What it does
The City Pub Group PLC (LON:CPC) owns and operates almost 50 ‘wet’ or drink-led pubs across Southern England and Wales.
At the helm is Clive Watson – a 30-year pub veteran, who is perhaps better known in younger circles as the dad of Made in Chelsea stars Lucy and Tiff.
Those in the City of a slightly older vintage are more likely to remember him for Capital Pub Company, which he set up with fellow industry veteran David Bruce in 2001, before selling it on ten years later to Greene King PLC (LON:GNK) for £93mln.
“Our whole rationale is to widen our target market as much as possible; to be ageless, classless, to be premium without being overly expensive or too posh.
“Really to be somewhere where anyone, as long as they behave themselves, can feel comfortable.”
How it’s doing
Like its peers, City Pub was finally allowed to reopen on July 4.
Trading was better in venues with more outdoors space as customers were reluctant to gather inside, even with safety measures.
“It was not quite the rush that I expected, I thought there would be more enthusiasm as pubs reopened,” executive chairman Clive Watson told Proactive. But it was steady… It was fine.”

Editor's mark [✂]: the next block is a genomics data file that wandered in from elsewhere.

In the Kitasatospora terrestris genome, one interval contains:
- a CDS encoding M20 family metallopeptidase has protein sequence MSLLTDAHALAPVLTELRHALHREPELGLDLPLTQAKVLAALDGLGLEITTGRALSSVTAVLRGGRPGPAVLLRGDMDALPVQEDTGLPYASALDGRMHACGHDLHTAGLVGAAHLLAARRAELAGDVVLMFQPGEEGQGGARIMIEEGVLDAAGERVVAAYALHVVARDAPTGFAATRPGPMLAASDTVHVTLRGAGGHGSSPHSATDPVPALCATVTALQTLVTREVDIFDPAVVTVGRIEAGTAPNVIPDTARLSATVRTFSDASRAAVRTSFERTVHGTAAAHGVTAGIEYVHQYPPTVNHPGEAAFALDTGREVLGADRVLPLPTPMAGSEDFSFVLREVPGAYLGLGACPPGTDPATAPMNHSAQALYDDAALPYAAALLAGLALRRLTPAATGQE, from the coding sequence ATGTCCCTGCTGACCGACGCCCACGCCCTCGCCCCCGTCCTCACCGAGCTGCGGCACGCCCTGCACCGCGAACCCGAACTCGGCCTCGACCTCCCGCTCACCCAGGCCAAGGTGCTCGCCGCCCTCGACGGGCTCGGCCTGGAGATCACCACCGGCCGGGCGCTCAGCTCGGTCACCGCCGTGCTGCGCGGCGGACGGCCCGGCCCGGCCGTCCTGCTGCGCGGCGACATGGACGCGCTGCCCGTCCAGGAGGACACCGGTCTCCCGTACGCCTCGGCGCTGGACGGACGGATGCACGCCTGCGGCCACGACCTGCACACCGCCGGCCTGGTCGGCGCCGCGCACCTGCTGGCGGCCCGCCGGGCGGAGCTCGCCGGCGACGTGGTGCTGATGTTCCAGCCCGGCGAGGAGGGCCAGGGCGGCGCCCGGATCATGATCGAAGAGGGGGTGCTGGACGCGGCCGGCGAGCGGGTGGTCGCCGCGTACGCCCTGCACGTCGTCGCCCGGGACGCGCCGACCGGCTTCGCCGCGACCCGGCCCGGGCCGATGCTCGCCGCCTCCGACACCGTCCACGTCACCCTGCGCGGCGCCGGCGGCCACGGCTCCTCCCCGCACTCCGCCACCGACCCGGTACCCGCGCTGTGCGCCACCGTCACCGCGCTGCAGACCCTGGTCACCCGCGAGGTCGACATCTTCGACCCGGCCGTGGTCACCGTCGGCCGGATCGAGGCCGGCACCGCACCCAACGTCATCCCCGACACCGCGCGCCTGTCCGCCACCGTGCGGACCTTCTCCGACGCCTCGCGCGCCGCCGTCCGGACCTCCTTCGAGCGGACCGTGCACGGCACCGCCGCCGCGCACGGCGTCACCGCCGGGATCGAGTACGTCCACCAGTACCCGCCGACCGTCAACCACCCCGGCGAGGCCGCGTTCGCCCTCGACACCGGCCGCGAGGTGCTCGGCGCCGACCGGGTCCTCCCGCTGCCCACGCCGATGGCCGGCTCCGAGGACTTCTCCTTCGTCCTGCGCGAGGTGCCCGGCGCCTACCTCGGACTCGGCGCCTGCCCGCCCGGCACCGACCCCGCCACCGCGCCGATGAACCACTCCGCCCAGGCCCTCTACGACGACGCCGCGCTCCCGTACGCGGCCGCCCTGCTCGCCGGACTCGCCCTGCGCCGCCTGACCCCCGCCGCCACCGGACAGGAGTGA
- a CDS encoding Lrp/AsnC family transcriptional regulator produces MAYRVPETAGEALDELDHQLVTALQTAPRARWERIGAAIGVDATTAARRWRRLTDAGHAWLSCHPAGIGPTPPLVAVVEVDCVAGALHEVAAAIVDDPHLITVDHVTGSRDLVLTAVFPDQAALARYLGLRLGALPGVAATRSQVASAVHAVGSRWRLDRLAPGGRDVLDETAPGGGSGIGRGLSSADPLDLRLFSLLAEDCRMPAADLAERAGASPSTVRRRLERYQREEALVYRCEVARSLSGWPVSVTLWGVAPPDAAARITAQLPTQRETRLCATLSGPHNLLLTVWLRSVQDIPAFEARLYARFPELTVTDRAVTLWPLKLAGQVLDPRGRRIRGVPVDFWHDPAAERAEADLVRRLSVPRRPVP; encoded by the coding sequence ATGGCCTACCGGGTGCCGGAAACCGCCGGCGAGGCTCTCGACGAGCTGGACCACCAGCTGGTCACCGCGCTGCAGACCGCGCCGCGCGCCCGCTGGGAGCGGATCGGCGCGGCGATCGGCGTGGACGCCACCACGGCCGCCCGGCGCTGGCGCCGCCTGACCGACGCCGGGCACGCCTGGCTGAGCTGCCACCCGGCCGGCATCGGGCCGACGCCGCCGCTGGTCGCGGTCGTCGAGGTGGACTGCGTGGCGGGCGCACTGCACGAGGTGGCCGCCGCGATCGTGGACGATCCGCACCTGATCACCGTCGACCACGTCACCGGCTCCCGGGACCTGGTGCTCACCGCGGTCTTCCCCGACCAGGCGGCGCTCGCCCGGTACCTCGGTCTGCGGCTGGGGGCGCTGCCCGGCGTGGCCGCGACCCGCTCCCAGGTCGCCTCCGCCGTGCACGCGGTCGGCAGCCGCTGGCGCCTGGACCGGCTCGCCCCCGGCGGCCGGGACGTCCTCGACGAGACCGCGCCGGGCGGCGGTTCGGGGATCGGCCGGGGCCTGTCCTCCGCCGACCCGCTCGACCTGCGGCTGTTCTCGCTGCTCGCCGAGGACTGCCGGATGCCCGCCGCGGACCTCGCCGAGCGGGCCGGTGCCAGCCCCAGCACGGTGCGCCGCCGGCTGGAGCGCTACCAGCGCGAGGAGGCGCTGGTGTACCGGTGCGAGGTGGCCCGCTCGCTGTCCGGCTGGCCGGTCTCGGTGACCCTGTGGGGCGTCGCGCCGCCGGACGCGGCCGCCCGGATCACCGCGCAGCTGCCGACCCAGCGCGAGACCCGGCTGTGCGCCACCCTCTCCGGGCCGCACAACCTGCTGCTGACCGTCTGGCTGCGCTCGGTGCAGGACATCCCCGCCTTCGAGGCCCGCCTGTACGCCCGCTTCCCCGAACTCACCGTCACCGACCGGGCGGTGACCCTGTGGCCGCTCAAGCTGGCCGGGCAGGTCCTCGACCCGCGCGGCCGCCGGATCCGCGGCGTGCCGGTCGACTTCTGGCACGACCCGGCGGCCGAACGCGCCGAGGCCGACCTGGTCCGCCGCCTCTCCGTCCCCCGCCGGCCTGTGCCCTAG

According to Watson, the upcoming Treasury announcement should aim at supporting jobs in the hospitality sector, which is risking a spate of redundancies as early as this month.
“Even with one metre [social distancing] we are still in a state of lockdown to a certain extent, we will still need the furlough scheme… Otherwise lots of pub and restaurant companies will start laying off people.”
- In late March the company raised £22mln to strengthen its balance sheet after the coronavirus pandemic forced the closure of its pub estate
- The group has said it will reduce employee costs both at its head office and its pubs around the UK to save money amid the coronavirus pandemic, while its directors will also have their salaries reduced by 25%
- Converted sites contribute fully for a year
What the broker says: Liberum
City Pub Group's recent full-year results, while historic, are a reminder of the “strong trajectory” the company is on and can be expected to return once lockdown restrictions are eased, according to the company’s house broker.
In a note, analysts at Liberum also said the company had “the firepower to take advantage of new opportunities that this crisis will inevitably present, while remaining conservatively leveraged and retained their ‘buy’ rating on the stock alongside a reduction in the target price to 135p from 155p.